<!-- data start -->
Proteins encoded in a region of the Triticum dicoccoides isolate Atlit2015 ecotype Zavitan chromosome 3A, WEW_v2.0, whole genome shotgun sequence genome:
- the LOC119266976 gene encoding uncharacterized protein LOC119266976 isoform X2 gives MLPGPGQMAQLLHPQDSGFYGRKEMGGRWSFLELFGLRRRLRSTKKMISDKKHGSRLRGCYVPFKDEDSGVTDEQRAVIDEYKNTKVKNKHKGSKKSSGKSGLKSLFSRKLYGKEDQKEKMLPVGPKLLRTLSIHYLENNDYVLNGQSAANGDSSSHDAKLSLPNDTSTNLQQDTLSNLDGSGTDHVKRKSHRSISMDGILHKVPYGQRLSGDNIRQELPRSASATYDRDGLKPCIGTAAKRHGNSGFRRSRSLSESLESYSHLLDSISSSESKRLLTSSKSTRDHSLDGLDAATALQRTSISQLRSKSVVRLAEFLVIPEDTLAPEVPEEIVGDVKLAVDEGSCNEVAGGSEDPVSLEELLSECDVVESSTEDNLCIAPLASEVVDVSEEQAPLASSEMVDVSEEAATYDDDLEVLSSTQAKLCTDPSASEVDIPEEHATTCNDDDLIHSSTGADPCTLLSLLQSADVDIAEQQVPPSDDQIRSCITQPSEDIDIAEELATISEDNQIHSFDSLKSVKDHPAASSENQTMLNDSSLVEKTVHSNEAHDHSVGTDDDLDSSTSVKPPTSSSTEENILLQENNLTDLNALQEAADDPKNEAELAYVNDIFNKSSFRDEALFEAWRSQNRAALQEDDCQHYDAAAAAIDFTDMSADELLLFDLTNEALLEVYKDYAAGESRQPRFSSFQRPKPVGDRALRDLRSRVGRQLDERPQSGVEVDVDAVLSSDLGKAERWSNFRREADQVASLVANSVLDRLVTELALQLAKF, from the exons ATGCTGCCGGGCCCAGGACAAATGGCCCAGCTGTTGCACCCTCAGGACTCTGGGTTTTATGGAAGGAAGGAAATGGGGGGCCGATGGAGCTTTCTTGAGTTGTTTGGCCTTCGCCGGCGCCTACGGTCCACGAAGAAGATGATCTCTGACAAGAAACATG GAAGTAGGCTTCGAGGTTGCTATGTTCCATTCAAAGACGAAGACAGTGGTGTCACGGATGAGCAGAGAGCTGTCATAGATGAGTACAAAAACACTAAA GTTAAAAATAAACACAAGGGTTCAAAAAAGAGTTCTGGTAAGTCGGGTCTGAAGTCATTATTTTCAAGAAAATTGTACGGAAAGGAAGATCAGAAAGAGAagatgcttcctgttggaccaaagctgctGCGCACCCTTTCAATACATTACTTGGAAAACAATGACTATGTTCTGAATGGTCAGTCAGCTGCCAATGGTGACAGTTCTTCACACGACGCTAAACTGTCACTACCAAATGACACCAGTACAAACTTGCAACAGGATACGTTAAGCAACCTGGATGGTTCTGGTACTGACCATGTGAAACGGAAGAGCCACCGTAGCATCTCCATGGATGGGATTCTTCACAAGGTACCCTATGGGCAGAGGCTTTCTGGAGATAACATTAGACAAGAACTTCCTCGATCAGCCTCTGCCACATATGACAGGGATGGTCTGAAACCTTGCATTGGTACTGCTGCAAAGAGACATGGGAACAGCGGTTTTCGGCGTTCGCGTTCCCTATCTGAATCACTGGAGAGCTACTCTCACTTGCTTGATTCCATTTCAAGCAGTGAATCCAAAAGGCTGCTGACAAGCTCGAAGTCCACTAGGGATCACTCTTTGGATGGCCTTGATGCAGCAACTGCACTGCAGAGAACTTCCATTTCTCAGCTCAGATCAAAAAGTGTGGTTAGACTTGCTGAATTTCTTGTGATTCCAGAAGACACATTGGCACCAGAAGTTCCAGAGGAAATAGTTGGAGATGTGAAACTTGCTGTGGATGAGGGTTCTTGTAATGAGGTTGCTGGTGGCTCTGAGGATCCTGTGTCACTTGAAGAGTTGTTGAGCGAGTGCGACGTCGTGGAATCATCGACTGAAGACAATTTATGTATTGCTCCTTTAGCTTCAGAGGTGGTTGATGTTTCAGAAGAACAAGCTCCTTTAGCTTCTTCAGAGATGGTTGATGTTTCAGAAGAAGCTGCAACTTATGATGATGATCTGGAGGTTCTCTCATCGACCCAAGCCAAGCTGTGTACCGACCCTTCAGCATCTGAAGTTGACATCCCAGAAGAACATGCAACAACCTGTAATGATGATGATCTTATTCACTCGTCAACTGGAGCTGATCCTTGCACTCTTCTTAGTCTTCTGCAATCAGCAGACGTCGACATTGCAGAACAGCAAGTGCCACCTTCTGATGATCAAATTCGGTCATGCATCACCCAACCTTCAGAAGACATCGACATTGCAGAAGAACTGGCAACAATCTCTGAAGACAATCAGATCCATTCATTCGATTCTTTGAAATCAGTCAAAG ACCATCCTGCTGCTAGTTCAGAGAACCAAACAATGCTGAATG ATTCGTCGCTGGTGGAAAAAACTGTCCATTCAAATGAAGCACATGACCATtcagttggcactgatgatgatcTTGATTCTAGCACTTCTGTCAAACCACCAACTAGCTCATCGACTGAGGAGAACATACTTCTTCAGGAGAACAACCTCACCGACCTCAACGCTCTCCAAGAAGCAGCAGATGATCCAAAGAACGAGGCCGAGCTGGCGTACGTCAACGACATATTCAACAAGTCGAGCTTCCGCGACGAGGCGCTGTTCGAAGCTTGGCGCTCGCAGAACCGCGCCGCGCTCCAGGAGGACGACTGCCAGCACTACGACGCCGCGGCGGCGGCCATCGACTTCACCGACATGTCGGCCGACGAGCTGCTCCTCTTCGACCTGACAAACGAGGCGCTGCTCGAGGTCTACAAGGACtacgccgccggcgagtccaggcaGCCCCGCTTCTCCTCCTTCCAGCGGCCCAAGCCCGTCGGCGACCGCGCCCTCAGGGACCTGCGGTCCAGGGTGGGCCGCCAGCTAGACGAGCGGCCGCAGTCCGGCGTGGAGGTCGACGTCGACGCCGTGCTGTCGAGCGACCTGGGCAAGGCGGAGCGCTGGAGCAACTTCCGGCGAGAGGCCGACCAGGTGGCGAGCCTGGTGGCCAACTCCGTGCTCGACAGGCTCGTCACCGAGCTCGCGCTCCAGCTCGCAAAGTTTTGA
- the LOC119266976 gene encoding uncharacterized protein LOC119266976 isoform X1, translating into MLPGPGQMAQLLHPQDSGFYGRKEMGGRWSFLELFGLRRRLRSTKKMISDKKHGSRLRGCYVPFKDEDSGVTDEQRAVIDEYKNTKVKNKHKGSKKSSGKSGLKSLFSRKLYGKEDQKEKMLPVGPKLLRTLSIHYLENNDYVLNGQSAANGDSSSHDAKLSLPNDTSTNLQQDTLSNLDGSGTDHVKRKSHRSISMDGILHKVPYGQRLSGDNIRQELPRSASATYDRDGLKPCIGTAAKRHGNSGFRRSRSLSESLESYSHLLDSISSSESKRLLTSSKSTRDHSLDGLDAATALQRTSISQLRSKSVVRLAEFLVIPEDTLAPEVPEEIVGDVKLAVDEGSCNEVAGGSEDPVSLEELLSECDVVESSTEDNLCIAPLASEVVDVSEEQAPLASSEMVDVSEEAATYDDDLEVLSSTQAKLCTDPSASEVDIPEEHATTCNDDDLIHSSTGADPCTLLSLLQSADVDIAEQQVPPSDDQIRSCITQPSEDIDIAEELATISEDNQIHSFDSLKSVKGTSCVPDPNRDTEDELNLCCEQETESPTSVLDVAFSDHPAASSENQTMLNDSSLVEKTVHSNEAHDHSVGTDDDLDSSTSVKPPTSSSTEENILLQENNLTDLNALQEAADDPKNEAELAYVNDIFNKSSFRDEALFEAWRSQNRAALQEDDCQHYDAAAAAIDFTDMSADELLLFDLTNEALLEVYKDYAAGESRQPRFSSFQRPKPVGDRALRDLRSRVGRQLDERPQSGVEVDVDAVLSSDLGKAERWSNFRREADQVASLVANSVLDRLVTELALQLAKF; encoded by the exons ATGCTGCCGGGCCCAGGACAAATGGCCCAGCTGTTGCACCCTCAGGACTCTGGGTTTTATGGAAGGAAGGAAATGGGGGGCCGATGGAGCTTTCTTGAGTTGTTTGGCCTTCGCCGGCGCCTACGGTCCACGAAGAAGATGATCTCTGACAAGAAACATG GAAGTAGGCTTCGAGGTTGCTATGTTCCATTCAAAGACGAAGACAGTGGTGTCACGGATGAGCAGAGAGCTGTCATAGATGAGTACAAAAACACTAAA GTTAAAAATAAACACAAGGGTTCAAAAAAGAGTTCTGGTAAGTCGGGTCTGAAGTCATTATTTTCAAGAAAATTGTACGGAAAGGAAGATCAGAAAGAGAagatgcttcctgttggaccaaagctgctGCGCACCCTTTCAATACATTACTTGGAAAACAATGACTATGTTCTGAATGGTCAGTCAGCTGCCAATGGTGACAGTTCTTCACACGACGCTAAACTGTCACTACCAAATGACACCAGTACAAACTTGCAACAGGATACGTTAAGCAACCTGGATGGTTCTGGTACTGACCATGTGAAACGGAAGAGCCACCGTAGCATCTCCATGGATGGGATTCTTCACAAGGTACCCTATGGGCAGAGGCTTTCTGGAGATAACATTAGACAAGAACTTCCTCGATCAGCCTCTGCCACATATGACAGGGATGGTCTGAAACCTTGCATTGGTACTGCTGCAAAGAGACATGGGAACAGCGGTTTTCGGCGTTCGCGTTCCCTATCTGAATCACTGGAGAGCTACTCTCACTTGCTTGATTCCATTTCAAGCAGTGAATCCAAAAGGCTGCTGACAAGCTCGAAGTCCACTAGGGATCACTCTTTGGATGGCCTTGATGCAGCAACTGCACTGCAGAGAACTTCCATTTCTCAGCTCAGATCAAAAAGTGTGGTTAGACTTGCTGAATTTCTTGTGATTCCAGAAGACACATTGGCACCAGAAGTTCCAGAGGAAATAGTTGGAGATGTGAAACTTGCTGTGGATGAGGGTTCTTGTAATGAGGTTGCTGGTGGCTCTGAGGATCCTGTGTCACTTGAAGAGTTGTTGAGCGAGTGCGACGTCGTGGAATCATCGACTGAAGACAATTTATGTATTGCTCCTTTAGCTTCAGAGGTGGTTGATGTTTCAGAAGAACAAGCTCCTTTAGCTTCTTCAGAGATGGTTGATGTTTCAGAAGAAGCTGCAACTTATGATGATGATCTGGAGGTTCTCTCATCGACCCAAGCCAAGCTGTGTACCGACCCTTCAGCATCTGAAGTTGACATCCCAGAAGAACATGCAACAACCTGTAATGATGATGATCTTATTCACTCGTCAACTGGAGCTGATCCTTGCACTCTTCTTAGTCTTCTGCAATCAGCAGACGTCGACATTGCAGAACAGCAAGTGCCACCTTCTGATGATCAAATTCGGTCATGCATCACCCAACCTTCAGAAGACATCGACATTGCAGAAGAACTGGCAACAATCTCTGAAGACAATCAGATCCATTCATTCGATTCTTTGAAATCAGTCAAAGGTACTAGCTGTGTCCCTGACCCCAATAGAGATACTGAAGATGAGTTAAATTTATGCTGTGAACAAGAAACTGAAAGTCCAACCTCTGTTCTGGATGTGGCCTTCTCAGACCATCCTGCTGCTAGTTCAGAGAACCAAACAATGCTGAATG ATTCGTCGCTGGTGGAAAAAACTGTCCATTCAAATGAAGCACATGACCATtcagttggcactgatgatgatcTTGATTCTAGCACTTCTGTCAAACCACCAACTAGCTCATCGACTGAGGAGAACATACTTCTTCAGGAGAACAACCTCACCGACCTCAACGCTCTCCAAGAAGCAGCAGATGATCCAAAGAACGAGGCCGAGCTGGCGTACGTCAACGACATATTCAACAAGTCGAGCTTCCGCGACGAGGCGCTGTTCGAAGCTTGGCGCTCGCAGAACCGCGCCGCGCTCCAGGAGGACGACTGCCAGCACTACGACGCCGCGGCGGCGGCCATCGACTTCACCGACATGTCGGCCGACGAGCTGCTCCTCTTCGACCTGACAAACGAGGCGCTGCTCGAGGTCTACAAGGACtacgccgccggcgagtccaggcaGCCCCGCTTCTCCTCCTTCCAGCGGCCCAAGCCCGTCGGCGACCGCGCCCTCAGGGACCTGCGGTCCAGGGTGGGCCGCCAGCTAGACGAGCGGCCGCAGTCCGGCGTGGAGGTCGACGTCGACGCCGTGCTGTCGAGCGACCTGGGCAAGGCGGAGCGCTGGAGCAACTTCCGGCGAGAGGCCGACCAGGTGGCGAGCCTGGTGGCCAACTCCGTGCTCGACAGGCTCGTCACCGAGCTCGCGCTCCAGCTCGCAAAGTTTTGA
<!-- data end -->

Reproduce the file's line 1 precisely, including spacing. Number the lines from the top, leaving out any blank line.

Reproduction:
Proteins encoded in a region of the Triticum dicoccoides isolate Atlit2015 ecotype Zavitan chromosome 3A, WEW_v2.0, whole genome shotgun sequence genome: